by Paul Wiese

In the Christmas Quiz in Steam Chest issue 67, question 13 was a bit of a teaser. If you remember, I asked "LBSC described Southern Maid very fully with the idea of following with or three 'quick fire' descriptions of other locos. Only two of these ever appeared. Name:- (a) the two that appeared and (b) the one that did not."

The answer to part (a) was fairly simple, assuming you know the sequence of LBSC's descriptions in The Model Engineer, or have the right volumes to look it all up. However, the answer to part (b) is quite complex, as LBSC never stated what the third engine was going to be, and unless someone has the definitive answer somewhere, we will have to establish it on circumstantial evidence. Frankly, I put the question in the quiz to see if anyone could help with information, and I didn‘t use part (b) in marking the answers of course. As it was, we had a very low response to the quiz, so I will put forward my own researches on the matter, and let's start then with trying to establish what LBSC intended to do after the Southern Maid serial was completed in volume 78 (1938).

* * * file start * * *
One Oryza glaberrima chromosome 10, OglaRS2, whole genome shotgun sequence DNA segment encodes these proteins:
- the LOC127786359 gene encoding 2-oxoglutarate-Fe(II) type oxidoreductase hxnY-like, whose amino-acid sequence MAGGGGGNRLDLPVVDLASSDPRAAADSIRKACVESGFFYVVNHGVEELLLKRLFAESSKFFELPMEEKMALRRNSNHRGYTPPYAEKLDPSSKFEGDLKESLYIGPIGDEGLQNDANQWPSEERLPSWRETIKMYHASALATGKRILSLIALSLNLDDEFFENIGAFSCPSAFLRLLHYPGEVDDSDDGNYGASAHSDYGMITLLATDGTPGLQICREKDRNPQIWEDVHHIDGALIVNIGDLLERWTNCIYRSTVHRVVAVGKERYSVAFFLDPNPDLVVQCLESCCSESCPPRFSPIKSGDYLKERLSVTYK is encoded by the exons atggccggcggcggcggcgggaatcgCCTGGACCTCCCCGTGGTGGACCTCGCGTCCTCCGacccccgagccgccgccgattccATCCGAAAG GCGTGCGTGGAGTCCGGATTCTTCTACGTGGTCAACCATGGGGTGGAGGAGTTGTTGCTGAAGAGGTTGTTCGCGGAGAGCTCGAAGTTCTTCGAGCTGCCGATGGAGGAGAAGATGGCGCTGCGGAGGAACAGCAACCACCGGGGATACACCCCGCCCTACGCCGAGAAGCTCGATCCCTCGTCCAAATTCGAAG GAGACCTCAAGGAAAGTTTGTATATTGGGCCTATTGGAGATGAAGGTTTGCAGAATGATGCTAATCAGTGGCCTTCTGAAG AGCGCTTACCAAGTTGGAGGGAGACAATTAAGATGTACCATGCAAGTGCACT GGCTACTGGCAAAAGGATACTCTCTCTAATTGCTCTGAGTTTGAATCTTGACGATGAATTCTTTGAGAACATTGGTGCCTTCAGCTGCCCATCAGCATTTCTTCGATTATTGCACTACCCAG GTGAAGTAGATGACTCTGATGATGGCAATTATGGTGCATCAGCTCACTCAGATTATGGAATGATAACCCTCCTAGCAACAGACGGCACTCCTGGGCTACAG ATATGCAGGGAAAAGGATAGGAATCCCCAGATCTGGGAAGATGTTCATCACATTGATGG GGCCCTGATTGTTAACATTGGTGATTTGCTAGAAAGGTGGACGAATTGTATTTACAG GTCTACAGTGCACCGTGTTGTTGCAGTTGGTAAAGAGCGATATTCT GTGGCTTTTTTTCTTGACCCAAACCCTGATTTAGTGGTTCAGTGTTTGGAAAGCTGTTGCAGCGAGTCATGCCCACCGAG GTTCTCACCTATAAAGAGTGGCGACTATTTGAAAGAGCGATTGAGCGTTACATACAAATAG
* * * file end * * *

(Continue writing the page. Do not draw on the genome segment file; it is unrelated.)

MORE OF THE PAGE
Southern Maid was (still is for that matter!) a straight forward simple 0-6-0 of Southern outline with outside cylinders/inside valve chests and small driving wheels. It was designed specifically for simple construction and capable of going around sharp radius curves as might be necessary on a continuous track in a small garden. The series was extremely detailed and was set to be the reference for the LBSC construction details for some time, avoiding the need for a lot of repetition in subsequent loco series. LBSC‘s thinking, quite logically, was that most operations in building a model loco are similar whatever the actual type of loco being built, thus all he had to do was describe the actual differences, one loco as against another. At the time the Southern Maid was nearing completion, a straw poll amongst LBSC‘s followers showed that the choice for the next serial was the then relatively new LMS 5XP 3 cylinder 4-6-0, but the complications of this compact multi-cylinder loco meant that the LBSC's design was nowhere near complete when the Southern Maid series ended. To fill the gap, LBSC introduced his well known (and popular) design for the GWR Grange class Purley Grange, which is a straight forward two cylinder 4-6-0. The interesting point (for this story at least) is that LBSC didn‘t have time to draw out the general arrangement (or side elevation) for Purley Grange so asked a friend of his, Bewan Springer, to do the drawing. Whether Bewan Springer only did the general arrangement drawing or did more we don‘t know, although I suspect he may well have done more as the Bewan Springer drawings in my possession certainly cover quite a lot of the Purley Grange design. Anyway, the Purley Grange serial ran it‘s allotted course in The Model Engineer, and was then followed by the LMS 5XP (ie Olympiade).